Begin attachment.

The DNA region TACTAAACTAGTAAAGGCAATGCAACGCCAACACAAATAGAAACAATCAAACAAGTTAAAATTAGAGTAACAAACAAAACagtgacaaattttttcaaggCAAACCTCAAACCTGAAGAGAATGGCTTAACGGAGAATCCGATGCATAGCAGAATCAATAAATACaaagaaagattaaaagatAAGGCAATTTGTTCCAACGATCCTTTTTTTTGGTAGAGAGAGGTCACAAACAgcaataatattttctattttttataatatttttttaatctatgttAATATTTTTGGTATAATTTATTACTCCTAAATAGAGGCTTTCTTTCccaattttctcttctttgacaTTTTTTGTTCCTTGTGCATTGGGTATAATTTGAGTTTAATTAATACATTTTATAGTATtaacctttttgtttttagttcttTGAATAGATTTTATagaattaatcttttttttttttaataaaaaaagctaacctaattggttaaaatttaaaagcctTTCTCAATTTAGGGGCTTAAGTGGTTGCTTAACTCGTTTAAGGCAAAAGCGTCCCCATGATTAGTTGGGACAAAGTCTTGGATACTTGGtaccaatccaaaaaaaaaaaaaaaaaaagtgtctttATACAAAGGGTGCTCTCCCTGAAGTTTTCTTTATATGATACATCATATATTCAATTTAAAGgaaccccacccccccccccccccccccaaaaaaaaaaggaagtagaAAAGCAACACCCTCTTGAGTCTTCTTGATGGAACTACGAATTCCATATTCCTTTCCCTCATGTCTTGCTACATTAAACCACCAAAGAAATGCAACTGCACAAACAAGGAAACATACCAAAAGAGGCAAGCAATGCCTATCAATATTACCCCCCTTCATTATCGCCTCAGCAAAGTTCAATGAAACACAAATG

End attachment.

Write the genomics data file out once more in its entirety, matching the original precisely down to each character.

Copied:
The DNA region TACTAAACTAGTAAAGGCAATGCAACGCCAACACAAATAGAAACAATCAAACAAGTTAAAATTAGAGTAACAAACAAAACagtgacaaattttttcaaggCAAACCTCAAACCTGAAGAGAATGGCTTAACGGAGAATCCGATGCATAGCAGAATCAATAAATACaaagaaagattaaaagatAAGGCAATTTGTTCCAACGATCCTTTTTTTTGGTAGAGAGAGGTCACAAACAgcaataatattttctattttttataatatttttttaatctatgttAATATTTTTGGTATAATTTATTACTCCTAAATAGAGGCTTTCTTTCccaattttctcttctttgacaTTTTTTGTTCCTTGTGCATTGGGTATAATTTGAGTTTAATTAATACATTTTATAGTATtaacctttttgtttttagttcttTGAATAGATTTTATagaattaatcttttttttttttaataaaaaaagctaacctaattggttaaaatttaaaagcctTTCTCAATTTAGGGGCTTAAGTGGTTGCTTAACTCGTTTAAGGCAAAAGCGTCCCCATGATTAGTTGGGACAAAGTCTTGGATACTTGGtaccaatccaaaaaaaaaaaaaaaaaaagtgtctttATACAAAGGGTGCTCTCCCTGAAGTTTTCTTTATATGATACATCATATATTCAATTTAAAGgaaccccacccccccccccccccccccaaaaaaaaaaggaagtagaAAAGCAACACCCTCTTGAGTCTTCTTGATGGAACTACGAATTCCATATTCCTTTCCCTCATGTCTTGCTACATTAAACCACCAAAGAAATGCAACTGCACAAACAAGGAAACATACCAAAAGAGGCAAGCAATGCCTATCAATATTACCCCCCTTCATTATCGCCTCAGCAAAGTTCAATGAAACACAAATG